The Gray Monk said...

The Blair years have seen the UK brought to the brink of being 'sundered' and we can only be thankful that his plans to break England into 9 "Regions" - thereby removing forever the notion of an England and an English Parliament, failed.

The problem is not so much being a member of the EU, but of recovering our sense of self-worth after allowing Blair and the Fabians to undermine us and foster the outcome of the collective loss of faith and confidence in ourselves that began in the 1960s.

Personally I will never vote for a party that canoot 'sell' me the strengths of its policies and focuses only on the "faults" of its opponents. UKIP will never win seats in Westminster until it learns that lesson.

WitteringsfromWitney said...

TGM: Your last para:

Which is what my suggestion would change.......

A Serf on the Land of the British EU Barons said...

The trouble with EUReferendum is that if he hasn't thought of it, it doesn't exist. The answer is Constitutionalism - Great Laws of Social interaction defined through individual rights to act against power for ones own self-preservation and for the common good. And I think that some people in UKIP already cottoned on to it a long time ago. It is at the basis of the unlawfulness of the EU.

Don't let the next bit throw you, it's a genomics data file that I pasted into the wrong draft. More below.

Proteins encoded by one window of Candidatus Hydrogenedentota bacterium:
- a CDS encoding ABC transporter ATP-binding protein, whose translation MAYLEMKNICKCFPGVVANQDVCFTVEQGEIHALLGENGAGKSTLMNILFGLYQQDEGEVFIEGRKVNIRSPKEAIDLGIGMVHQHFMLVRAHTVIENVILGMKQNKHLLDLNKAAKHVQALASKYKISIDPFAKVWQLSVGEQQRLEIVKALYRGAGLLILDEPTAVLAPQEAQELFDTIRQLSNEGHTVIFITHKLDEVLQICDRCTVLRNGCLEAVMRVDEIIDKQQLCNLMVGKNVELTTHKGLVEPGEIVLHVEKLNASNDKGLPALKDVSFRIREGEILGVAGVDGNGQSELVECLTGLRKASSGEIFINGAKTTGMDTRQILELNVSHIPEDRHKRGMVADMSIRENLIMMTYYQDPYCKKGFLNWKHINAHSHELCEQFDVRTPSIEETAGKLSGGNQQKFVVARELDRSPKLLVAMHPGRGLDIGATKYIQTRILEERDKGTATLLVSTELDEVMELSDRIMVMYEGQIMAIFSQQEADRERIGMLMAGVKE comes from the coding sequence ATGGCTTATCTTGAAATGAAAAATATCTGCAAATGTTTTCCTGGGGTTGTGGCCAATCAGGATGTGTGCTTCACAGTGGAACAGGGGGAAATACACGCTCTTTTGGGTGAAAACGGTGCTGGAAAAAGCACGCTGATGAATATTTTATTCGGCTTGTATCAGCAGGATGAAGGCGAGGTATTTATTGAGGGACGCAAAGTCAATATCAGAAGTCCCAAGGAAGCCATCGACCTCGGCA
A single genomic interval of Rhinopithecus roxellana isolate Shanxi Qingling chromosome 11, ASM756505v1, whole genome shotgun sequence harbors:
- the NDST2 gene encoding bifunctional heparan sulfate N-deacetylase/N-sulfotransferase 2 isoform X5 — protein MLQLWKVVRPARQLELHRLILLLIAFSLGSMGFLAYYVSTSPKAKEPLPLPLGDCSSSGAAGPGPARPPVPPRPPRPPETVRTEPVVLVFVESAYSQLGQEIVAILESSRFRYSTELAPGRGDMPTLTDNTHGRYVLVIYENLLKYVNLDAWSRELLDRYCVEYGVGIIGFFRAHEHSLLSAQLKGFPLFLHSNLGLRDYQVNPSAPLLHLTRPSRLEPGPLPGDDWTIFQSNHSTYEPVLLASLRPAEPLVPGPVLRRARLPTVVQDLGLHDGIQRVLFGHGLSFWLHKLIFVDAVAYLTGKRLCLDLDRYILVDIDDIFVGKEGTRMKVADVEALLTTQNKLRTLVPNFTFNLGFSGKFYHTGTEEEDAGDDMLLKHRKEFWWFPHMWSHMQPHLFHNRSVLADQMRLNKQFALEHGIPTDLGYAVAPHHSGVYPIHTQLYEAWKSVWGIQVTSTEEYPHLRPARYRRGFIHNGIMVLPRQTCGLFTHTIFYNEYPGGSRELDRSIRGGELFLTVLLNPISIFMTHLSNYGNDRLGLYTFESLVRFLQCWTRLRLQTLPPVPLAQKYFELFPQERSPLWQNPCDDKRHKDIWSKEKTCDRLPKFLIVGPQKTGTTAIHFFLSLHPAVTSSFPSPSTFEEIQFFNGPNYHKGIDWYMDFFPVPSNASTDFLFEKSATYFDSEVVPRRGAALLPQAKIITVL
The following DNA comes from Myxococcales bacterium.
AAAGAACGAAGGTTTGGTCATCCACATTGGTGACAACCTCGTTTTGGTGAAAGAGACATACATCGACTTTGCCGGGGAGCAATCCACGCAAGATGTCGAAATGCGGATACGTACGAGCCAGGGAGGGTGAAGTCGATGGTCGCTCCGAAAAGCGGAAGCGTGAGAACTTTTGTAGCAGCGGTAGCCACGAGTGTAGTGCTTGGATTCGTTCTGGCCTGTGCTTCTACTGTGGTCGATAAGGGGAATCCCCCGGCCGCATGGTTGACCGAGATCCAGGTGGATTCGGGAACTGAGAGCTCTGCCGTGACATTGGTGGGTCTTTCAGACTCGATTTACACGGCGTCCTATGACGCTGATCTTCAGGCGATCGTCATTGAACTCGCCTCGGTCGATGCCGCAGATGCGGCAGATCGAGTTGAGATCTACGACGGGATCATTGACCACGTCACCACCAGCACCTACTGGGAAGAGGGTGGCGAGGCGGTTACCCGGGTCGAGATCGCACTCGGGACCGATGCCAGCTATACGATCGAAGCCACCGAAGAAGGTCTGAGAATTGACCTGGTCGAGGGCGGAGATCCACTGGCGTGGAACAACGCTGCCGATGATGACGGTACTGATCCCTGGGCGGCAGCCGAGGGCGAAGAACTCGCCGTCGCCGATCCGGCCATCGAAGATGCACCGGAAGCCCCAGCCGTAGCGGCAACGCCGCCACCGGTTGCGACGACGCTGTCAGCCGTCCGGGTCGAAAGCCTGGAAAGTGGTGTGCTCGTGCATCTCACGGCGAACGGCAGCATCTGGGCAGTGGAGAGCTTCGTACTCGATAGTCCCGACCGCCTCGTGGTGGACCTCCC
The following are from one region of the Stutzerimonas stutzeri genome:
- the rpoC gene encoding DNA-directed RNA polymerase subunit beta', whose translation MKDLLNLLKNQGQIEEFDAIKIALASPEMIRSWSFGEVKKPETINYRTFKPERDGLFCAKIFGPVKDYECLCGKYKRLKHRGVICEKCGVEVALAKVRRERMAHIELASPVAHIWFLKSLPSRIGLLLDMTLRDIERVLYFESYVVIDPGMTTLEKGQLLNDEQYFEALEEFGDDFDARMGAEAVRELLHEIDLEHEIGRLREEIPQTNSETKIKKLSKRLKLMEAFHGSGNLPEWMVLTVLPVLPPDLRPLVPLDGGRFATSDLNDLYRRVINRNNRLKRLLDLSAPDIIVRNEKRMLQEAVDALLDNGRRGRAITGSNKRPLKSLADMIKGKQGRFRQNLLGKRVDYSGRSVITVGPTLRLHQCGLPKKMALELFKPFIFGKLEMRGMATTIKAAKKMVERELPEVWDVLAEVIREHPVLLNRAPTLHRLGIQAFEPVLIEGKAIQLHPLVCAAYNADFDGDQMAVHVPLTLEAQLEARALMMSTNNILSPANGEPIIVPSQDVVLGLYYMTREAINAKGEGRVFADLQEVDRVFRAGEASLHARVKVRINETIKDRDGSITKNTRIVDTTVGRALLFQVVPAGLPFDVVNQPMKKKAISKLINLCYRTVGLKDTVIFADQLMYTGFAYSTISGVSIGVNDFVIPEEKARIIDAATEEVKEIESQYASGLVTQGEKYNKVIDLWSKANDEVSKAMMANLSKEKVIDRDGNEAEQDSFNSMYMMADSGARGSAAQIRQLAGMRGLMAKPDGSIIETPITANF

So, it is true to say that the EU is one facet of the sole cause of all our problems which is the cultural war against us. However, it is easier for UKIP to talk about this and for the listener to understand in terms of the EU. The reason why UKIP has a lack of support is because another facet of the cultural war is the deliberate filtering-out of that message by the complicit media. What there seems to be is a gross misunderstanding of this reality.

WitteringsfromWitney said...

Serf: You make an extemely valid point. The problem is that whilst journalists are in the pocket of politicians; whilst we have journalists unworthy of using that job description; it becomes very difficult to get ones message to the public.

I still believe though that UKIP's 'message' is wrong, as do others that support them. They have not recognised a better way in which to 'sell' themselves and their policies.

Whilst EUReferendum does have an 'axe to grind' with Nigel Farage (old history) he is quite astute in his observations. I would like to think he and I are of 'one mind'.